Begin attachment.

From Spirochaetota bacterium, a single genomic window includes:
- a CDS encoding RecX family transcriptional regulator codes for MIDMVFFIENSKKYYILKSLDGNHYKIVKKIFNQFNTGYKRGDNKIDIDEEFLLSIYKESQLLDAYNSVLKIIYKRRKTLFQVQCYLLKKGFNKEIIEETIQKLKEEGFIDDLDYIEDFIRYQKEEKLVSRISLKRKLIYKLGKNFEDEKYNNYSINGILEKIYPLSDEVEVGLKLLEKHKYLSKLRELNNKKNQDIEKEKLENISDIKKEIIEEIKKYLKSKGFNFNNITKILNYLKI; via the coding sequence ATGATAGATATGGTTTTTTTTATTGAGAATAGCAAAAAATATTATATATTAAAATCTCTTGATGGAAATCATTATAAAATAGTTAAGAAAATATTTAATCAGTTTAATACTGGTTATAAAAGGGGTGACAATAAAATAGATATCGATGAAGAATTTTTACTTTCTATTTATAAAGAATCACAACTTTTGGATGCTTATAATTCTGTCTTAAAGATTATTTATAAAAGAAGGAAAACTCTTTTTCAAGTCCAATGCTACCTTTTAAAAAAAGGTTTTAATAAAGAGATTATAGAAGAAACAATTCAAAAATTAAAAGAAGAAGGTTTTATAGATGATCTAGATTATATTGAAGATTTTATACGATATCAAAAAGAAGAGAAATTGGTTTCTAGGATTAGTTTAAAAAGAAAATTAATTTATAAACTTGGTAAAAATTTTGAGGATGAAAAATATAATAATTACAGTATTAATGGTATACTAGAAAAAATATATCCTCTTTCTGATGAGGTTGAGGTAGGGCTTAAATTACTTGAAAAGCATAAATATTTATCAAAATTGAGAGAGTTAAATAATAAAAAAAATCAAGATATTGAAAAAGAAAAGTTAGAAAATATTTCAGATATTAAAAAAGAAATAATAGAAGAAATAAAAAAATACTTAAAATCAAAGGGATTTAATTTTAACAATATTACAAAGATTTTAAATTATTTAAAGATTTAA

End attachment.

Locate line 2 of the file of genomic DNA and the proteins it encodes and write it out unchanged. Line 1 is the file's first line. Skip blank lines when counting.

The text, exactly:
- a CDS encoding RecX family transcriptional regulator codes for MIDMVFFIENSKKYYILKSLDGNHYKIVKKIFNQFNTGYKRGDNKIDIDEEFLLSIYKESQLLDAYNSVLKIIYKRRKTLFQVQCYLLKKGFNKEIIEETIQKLKEEGFIDDLDYIEDFIRYQKEEKLVSRISLKRKLIYKLGKNFEDEKYNNYSINGILEKIYPLSDEVEVGLKLLEKHKYLSKLRELNNKKNQDIEKEKLENISDIKKEIIEEIKKYLKSKGFNFNNITKILNYLKI; via the coding sequence ATGATAGATATGGTTTTTTTTATTGAGAATAGCAAAAAATATTATATATTAAAATCTCTTGATGGAAATCATTATAAAATAGTTAAGAAAATATTTAATCAGTTTAATACTGGTTATAAAAGGGGTGACAATAAAATAGATATCGATGAAGAATTTTTACTTTCTATTTATAAAGAATCACAACTTTTGGATGCTTATAATTCTGTCTTAAAGATTATTTATAAAAGAAGGAAAACTCTTTTTCAAGTCCAATGCTACCTTTTAAAAAAAGGTTTTAATAAAGAGATTATAGAAGAAACAATTCAAAAATTAAAAGAAGAAGGTTTTATAGATGATCTAGATTATATTGAAGATTTTATACGATATCAAAAAGAAGAGAAATTGGTTTCTAGGATTAGTTTAAAAAGAAAATTAATTTATAAACTTGGTAAAAATTTTGAGGATGAAAAATATAATAATTACAGTATTAATGGTATACTAGAAAAAATATATCCTCTTTCTGATGAGGTTGAGGTAGGGCTTAAATTACTTGAAAAGCATAAATATTTATCAAAATTGAGAGAGTTAAATAATAAAAAAAATCAAGATATTGAAAAAGAAAAGTTAGAAAATATTTCAGATATTAAAAAAGAAATAATAGAAGAAATAAAAAAATACTTAAAATCAAAGGGATTTAATTTTAACAATATTACAAAGATTTTAAATTATTTAAAGATTTAA